As of Fall 2017, applicants to all SUNY schools are no longer required to check a box stating if they have committed a felony.
This SUNY-wide policy passed thanks to SUNY New Paltz’s own “ban the box” initiative, which sociology professor Dr. Alexandra Cox brought to campus nearly two years ago. According to representatives from the Student Association (SA) and Students Against Mass Incarceration (SAMI), joining this initiative meant fighting to make higher education accessible to all.
These two organizations worked hand-in-hand with a SUNY-wide “Ban the Box” committee organized through the general council. The SUNY Board of Trustees officially passed the bill on Sept. 14.
“We’re the largest state university system in the country, so it not only has an impact in the state, but nationwide, for us to make this decision,” Cox said.
Cox encouraged students to become involved in the initiative because as a professor, she wants to educate all students who seek higher education, and as a sociologist, she has seen the taxing effects of convicted felons trying to seek it. She was sitting down with a client one day, when she realized how difficult the application process was for him.
“The question had a very serious, chilling effect on people,” she said. “I’ve seen this first-hand. They give up because they have to produce materials that were either expensive or burdensome to get. It set people off-track in the path to their lives.”
Cox brought the issue to SAMI and began working on the committee to ban the box in fall 2015. Together they conducted research in order to draft a policy that they would present to SUNY-SA and the Board of Trustees.
In Spring 2015, SUNY New Paltz SA became involved. According to SA president Yaranny Reynoso, SA’s role was to take the information given to them by SAMI and the “ban the box” committee and present it to SUNY-SA. This involved a lot of convincing, she said.
A major criticism of the initiative, one that several campus presidents still hold according to Cox, is that it would hinder campus safety by allowing convicted felons, who may have committed violent crimes, to be present on campus. Research, however, shows that recidivism rates –– the rate at which convicted felons commit another crime after being released –– are extremely low for those receiving higher education.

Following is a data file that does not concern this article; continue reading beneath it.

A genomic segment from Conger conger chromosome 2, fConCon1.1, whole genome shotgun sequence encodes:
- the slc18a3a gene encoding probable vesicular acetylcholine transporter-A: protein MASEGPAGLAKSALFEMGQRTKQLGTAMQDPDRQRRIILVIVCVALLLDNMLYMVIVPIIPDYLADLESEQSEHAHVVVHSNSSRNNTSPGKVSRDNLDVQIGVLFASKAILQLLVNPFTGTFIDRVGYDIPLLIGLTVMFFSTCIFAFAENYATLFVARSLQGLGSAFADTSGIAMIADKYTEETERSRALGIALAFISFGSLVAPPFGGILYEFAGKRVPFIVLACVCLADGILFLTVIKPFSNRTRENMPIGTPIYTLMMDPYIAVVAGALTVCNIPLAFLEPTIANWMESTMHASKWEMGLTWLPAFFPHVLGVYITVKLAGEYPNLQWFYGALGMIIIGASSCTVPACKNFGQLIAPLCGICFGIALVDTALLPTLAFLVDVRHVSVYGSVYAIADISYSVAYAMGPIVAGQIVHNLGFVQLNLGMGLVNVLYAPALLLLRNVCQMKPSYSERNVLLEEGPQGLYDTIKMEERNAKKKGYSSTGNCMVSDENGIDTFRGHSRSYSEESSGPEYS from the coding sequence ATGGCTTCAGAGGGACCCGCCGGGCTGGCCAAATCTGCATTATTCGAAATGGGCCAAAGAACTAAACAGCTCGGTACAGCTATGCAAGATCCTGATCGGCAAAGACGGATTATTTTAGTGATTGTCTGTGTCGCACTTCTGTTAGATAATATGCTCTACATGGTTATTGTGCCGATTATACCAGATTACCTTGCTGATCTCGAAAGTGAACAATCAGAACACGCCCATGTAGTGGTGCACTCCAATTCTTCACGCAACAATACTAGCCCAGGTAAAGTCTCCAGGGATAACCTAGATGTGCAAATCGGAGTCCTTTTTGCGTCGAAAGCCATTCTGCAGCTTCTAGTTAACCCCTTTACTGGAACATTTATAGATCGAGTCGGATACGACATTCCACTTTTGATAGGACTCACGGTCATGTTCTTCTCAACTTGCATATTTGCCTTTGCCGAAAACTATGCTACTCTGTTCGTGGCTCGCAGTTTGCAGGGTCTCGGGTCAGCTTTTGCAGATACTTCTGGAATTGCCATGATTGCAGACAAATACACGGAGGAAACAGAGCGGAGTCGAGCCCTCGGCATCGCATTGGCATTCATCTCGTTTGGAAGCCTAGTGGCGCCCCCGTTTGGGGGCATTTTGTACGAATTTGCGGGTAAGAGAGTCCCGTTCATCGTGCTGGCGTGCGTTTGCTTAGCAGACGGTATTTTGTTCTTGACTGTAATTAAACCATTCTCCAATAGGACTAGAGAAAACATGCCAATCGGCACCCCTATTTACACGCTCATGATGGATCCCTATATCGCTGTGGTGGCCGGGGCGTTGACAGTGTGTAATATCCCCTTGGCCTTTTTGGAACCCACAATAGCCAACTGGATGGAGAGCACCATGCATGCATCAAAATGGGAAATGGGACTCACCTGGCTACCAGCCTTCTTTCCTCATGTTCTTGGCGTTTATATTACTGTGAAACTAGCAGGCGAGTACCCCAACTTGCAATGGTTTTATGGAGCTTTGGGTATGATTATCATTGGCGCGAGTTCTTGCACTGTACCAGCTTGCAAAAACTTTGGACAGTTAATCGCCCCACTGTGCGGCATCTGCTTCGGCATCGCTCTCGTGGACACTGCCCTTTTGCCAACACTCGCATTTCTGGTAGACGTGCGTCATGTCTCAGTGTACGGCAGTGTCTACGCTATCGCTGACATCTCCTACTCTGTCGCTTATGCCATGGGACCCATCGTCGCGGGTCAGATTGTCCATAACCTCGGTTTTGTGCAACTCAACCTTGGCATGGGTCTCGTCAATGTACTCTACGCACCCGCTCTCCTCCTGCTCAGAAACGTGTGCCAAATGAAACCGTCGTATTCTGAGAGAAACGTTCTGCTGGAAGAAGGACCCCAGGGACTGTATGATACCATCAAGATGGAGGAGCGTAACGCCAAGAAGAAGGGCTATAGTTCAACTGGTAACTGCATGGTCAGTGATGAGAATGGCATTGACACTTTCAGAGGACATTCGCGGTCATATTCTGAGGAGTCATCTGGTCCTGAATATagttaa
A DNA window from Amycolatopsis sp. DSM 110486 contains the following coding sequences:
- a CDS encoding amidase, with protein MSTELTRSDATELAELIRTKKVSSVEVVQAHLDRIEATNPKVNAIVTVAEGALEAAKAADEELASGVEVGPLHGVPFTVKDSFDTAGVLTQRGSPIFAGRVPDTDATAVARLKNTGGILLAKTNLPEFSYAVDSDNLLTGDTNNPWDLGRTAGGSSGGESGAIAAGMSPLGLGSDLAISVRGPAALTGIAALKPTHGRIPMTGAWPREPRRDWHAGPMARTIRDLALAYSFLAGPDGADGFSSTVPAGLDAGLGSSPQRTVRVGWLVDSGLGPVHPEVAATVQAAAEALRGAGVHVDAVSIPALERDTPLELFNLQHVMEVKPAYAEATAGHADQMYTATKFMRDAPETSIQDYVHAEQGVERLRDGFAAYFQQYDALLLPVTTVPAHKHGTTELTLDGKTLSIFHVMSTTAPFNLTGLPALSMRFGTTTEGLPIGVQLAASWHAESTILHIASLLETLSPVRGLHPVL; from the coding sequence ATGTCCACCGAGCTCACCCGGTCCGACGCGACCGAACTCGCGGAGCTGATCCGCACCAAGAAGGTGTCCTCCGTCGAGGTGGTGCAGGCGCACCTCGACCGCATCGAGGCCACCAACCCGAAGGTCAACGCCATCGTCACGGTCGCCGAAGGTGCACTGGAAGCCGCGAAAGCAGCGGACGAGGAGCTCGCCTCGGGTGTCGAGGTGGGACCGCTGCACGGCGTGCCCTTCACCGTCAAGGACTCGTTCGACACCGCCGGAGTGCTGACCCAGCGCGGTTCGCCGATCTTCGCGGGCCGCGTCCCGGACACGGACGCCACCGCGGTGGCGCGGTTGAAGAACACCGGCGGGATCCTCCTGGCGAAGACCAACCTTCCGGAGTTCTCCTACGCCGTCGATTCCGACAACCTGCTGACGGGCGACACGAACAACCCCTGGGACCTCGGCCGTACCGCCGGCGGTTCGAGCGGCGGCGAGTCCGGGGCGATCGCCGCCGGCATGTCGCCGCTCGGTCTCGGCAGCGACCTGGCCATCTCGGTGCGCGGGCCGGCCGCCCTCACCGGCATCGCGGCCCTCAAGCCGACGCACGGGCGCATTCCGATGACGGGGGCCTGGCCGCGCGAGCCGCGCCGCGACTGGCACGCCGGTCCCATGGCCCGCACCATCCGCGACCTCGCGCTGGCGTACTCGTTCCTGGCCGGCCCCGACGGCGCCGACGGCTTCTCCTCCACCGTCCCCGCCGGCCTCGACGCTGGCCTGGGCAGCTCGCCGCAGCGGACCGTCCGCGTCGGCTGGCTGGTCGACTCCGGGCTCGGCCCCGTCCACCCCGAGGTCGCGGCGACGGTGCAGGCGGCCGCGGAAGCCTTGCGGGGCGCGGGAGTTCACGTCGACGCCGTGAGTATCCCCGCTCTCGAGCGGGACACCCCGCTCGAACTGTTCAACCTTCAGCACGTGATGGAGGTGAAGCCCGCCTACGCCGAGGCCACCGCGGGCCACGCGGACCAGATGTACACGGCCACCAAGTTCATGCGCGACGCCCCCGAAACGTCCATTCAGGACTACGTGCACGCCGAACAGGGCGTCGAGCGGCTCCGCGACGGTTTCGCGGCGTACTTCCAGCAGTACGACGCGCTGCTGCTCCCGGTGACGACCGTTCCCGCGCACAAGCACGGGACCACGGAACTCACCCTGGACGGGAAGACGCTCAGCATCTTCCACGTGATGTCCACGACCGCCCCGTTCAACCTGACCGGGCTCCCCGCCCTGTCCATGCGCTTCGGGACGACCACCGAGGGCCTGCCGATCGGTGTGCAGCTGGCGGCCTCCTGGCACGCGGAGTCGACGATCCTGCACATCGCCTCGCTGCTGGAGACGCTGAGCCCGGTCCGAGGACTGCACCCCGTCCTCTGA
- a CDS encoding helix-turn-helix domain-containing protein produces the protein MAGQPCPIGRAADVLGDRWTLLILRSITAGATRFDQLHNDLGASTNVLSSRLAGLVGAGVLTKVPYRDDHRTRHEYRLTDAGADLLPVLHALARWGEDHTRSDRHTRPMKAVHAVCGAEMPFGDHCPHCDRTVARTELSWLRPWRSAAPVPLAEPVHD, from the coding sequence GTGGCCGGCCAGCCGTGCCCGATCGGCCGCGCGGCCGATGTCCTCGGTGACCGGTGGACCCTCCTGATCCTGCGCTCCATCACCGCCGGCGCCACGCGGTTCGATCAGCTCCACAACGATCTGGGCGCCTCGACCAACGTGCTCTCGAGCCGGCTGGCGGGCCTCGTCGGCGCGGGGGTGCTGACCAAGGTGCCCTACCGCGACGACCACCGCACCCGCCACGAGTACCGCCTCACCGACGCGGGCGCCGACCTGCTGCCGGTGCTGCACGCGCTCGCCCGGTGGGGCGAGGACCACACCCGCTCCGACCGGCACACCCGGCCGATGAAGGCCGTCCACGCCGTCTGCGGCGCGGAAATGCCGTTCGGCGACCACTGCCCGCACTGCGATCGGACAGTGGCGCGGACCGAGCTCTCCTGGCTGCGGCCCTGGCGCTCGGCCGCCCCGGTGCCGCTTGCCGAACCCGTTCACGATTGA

“Engaging in education is a huge factor for people to stop a life of offending and start one of production,” Cox said.
Representatives of SAMI agreed, stating, “We have done our research on recidivism rates and the link to education to be able to prove that access to higher education does in fact decrease recidivism rates.”
Last spring, the bill passed through Senate, which is composed of two delegates from each of the 64 SUNY campuses. It then moved to the Board of Trustees, who passed it just weeks ago. The policy will go into effect for the 2018-2019 application.
According to vice president for Enrollment Management, L. David Eaton, “the question will still need to be asked prior to engaging in certain programs and services offered to students.”
This means that convicted felons will not receive a background check until after they are accepted to a SUNY school, and only if they are applying for on-campus housing, internships and/or student activities. According to Cox, details of this process are still being sorted out.
Cox said this decision is huge for her client.
“He applies as you would have applied,” she said. “There’s no question-asking. He’s evaluated just as everyone is.”
She continued: “He wants to start his own business and build the skills and capacity to do this. It’s a great opportunity for him, and I would rather see him attached to the school community rather than the community of people he used to offend with.”
Correction: A previous version of this article inaccurately stated Dr. Alexandra Cox’s involvement in the “ban the box” initiative; she did not form or organize the SUNY wide committee, but was an active member. The article has been adjusted to correctly reflect her involvement.